Charter Commission opened with a moment of silence for Stan Ziomek
If aliens were to lay seige to our little college town, Thursday night would not have been a great time to attack as we had three Town Managers on site -- former 23 year occupant of Town Hall's top floor Barry Del Castilho, current Temporary Town Manager Pete Hechenbleikner and about-to-be Town Manger Paul Bockelman.
Pete Hechenbleikner, Barry Del Castilho, Andy Steinberg
Of course that could also bring up the old concern about, "too many cooks spoiling the broth."
At the Charter Commission meeting Thursday night the nine Commissioners interviewed Del Castilho, Hochenbleikner, and Select Board Vice Chair Andy Steinberg about the executive function of our current antiquated town government.
The usual questions interviewees will hear over and over is what works and doesn't work now, and how can we make it better?
Naturally Representative Town Meeting -- our oversized, unrepresentative, legislative branch -- is a key concern, as is the power of a Town Manager vs that of a Mayor.
Interestingly Del Castilho, with 23 years experience as our Town Manager, thought a mayor gets more respect in Boston -- even a weak mayor.
Mr. Hechenbleikner on the other hand thought legislators in Boston treated town managers with the same respect as mayors. But he thought our current Town Meeting could definitely be improved as the Amherst "legislative process is unusually difficult"
He went on to say, "Town Meeting artificially focuses activity into two periods of the year. Most government functions grind to a halt during Town Meeting. Other forms of government spread it out over a year."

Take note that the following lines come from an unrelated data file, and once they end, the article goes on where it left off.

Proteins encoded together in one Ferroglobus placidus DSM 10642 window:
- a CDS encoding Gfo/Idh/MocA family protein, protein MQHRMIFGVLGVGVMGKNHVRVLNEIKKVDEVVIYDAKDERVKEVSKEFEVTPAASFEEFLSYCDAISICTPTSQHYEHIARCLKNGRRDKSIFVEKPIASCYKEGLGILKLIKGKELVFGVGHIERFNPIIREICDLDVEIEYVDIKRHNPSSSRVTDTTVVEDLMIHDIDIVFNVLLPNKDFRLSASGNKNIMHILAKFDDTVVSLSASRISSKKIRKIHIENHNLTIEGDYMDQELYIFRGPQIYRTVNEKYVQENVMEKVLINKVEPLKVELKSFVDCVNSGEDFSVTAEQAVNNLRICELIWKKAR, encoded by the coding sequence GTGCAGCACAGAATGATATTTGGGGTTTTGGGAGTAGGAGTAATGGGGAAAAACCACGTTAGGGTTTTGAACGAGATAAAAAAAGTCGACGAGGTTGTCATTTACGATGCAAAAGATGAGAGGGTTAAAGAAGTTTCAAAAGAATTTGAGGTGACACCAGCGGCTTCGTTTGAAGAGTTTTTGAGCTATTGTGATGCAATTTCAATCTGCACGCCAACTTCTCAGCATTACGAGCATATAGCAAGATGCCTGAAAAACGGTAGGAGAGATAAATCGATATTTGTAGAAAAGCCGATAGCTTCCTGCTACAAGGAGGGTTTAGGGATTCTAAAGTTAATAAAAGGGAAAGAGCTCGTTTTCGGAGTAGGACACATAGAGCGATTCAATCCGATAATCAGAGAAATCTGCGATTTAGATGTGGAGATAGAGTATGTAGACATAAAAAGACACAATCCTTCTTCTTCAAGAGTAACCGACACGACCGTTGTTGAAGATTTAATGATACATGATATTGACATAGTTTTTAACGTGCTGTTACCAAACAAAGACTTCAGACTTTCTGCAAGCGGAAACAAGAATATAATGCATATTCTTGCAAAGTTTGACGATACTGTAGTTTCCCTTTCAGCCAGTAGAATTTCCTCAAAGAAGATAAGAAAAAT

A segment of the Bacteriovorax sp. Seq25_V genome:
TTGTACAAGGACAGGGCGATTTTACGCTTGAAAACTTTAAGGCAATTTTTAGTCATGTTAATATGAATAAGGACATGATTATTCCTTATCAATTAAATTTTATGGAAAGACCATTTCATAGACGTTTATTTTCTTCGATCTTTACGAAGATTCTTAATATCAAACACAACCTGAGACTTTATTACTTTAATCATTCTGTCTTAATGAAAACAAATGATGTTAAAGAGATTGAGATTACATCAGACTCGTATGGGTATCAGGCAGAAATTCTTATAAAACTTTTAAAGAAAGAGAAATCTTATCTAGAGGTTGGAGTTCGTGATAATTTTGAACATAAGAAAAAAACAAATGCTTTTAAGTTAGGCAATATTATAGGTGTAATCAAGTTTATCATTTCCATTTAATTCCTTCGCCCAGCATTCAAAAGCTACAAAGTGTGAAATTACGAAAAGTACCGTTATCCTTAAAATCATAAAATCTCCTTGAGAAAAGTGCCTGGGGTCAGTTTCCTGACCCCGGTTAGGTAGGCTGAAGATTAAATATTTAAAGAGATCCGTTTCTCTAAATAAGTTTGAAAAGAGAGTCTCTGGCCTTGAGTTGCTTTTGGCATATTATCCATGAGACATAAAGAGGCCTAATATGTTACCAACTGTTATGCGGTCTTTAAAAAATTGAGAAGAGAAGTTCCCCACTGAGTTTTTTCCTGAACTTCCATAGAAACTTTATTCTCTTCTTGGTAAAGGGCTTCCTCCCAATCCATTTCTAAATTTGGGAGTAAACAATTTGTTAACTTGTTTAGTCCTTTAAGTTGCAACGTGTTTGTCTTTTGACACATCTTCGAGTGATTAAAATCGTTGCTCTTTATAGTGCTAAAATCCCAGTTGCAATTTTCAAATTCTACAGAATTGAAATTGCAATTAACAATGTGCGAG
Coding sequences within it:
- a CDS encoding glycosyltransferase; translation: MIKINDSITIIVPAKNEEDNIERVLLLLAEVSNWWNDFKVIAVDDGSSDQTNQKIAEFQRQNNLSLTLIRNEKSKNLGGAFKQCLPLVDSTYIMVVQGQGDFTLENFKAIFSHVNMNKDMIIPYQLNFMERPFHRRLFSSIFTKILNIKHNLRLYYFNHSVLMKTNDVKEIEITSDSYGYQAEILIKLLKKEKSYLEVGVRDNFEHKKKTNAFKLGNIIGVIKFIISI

Both Hechnbleikner and Steinberg championed the notion of "stability" of a town manager vs a mayor who faces reelection every two years. Of course the Charter Commission can enact a minimum four year term for the mayor, which is the average nationwide.
And while Del Castilho served admirably for 23 years some officials seem to have forgotten Larry Shaffer (or blocked it out) who served not so admirably for only four years.
One of the key areas of concern for any chief executive in a "college town" is how to get that tax exempt college or university to pay their fair share for public services provided by the town. Something Mayor Dave Narkewicz has seen success with recently in our sister city to the west, Northampton.
Our new Town Manager Paul Bockelmen (starts August 22) was in the audience
Mr. Bockelman peeved Select Board Chair Alisa Brewer during the interview process when he spoke about the inadvertent impact of UMass on the town as being like Godzilla's tail on Tokyo.
Specifically he cited expenses relating to children from UMass tax-exempt housing coming into our public schools, something Superintendent Maria Geryk estimated cost taxpayers over $1 million per year.
All three of the executive branch panelists agreed about how critical it is for strong "collaboration" between the Town Manager and Select Board.